The San Diego City Council approved new water purification plans intended to produce up to 40 percent of the city’s current water usage. The council gave city staff 90 days to develop a plan that will fully implement water purification in the city.
The decision was made after the U.S. Environmental Protection Agency announced that the California Department of Public Health failed to spend $455 million in federal funds to improve the quality of drinking water.
The State Water Resources Control Board estimates that over half of California’s population relies on drinking water contaminated by arsenic, nitrates and other agricultural pollutants.
Public health officials also attributed the plans to an American Rivers ranking that placed the Colorado River at the top of its “Most Endangered Rivers in America” list.
“Last week the Colorado River was named the most endangered river in the county, yet this is the main source of our drinking water,” San Diego Coastkeeper’s waterkeeper and Water Reliability Coalition Co-Chair Jill Witkowski said in a press release. “It’s monumental for the city of San Diego to take this huge step toward producing our own safe drinking water to relieve our dependence on the Colorado.”
The water purification project is based on the city’s previous demonstration project built to determine if wastewater could be turned into safe drinking water. Quality tests at the plant showed that the treated water was on par with state and federal standards.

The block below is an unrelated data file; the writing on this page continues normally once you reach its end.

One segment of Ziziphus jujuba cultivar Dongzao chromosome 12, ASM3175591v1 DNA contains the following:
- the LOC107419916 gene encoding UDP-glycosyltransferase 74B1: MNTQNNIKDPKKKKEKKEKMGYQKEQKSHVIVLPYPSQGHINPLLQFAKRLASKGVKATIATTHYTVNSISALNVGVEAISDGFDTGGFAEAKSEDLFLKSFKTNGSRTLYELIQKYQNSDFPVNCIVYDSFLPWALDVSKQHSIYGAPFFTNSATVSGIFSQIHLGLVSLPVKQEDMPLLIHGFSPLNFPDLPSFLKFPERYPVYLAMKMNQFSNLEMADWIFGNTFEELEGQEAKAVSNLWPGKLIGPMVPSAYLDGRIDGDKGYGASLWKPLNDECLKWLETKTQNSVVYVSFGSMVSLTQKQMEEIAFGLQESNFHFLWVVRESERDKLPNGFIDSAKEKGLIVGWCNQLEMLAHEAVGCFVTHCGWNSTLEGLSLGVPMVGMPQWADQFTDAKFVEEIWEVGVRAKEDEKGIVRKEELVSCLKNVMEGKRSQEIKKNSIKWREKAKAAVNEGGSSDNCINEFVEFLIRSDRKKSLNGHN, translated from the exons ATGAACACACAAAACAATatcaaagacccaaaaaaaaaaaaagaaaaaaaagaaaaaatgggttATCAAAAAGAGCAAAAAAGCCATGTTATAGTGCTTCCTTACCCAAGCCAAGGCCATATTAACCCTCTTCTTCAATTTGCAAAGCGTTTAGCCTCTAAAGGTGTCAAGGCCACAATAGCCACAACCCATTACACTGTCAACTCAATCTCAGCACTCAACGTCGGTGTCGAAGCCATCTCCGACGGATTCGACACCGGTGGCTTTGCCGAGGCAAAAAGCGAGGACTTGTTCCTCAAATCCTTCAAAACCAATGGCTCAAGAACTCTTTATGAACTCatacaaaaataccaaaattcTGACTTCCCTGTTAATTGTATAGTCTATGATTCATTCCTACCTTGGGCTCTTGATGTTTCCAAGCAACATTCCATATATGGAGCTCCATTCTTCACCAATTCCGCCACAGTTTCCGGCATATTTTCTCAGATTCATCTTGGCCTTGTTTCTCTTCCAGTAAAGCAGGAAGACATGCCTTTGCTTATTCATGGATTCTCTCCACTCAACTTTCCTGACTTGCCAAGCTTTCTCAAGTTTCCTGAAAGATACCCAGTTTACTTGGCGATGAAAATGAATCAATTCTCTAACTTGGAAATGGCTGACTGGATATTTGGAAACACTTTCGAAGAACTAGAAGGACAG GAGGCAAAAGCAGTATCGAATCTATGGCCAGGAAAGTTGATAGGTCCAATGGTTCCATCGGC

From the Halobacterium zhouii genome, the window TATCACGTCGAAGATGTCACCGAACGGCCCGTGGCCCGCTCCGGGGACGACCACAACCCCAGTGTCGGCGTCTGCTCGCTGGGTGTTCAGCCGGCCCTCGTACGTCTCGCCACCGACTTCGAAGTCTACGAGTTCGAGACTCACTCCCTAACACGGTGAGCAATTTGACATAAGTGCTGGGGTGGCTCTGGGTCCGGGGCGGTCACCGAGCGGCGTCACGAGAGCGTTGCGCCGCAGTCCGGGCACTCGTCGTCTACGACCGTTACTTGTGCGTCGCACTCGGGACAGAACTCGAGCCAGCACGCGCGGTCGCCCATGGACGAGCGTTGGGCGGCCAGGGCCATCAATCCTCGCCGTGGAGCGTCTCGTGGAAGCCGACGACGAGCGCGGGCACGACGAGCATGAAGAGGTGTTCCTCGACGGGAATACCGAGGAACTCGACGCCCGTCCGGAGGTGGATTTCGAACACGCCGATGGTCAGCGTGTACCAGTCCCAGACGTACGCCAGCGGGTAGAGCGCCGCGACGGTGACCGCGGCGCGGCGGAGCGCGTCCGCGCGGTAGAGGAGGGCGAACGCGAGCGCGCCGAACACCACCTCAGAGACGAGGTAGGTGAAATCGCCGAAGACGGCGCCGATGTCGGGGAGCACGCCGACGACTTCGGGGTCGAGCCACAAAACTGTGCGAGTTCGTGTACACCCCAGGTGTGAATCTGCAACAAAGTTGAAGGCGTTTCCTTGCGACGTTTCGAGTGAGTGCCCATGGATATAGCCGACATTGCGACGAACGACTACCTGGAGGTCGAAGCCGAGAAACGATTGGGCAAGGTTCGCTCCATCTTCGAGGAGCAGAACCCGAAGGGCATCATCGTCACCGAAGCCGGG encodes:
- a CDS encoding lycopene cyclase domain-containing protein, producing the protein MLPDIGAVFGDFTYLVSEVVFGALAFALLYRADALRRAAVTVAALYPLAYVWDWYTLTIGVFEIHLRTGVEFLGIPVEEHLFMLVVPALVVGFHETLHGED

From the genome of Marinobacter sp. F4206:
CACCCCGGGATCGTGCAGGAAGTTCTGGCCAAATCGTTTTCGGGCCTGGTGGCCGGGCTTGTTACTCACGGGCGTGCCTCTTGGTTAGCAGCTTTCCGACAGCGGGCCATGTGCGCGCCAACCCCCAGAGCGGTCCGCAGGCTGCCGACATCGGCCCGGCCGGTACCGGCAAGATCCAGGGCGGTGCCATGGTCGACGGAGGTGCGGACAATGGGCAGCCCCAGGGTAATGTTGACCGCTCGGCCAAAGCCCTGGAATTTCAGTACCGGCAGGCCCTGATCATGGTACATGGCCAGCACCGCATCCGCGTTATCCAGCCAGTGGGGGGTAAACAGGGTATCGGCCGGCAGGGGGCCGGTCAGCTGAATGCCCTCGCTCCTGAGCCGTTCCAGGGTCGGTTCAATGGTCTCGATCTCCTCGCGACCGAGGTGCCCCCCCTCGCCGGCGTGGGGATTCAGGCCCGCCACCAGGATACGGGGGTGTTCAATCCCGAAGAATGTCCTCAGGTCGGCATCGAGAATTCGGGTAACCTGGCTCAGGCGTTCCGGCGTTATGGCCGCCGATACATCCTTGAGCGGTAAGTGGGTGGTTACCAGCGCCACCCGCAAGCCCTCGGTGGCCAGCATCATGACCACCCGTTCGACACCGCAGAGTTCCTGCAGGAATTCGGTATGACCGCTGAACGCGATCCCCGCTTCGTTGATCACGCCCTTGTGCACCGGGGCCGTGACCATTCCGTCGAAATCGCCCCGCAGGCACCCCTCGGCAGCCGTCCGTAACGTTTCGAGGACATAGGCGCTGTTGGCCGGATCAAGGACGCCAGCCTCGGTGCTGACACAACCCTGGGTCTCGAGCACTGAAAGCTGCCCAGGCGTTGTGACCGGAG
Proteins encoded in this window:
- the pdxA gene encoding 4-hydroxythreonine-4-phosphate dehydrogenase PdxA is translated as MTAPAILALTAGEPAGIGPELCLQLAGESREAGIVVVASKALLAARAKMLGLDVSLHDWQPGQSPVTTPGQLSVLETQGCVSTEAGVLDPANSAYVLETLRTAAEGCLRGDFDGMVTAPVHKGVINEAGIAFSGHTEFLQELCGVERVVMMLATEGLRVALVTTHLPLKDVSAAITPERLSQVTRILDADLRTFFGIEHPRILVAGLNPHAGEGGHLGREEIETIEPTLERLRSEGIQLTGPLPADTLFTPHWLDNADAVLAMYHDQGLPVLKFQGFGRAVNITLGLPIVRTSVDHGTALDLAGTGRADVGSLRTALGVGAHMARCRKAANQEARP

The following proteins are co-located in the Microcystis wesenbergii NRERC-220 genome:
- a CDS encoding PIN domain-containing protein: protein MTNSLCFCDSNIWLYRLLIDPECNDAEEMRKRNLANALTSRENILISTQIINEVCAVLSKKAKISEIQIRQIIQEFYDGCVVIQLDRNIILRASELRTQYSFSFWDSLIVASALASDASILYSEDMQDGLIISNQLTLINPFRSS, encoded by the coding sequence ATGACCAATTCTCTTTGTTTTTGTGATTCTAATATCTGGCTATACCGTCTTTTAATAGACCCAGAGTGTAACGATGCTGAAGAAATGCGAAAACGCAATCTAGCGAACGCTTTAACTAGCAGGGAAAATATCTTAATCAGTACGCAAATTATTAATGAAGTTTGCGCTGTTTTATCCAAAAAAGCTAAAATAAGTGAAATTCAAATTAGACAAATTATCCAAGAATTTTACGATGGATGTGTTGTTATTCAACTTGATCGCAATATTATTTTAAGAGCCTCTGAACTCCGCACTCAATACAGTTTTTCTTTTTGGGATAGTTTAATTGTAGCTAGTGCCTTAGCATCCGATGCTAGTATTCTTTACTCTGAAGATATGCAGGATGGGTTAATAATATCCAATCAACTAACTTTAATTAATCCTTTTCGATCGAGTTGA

Construction may begin on a full-scale $370 million facility to turn wastewater into drinking water. The purification plant could supply up to 88 million of the 200 million gallons of water that the city uses every day. Initially, the plant would produce about 15 million gallons, or about 8 percent of the city’s current usage.
The city is also considering easing municipal code restrictions on basic household water recycling systems. The small-scale systems allow houses to redirect recycled graywater from showers and clothes washers towards lawn and garden irrigation.
Advocates of recycling graywater claim that its use can cut household water consumption in half. Currently, San Francisco and Santa Barbara permit the use of these systems.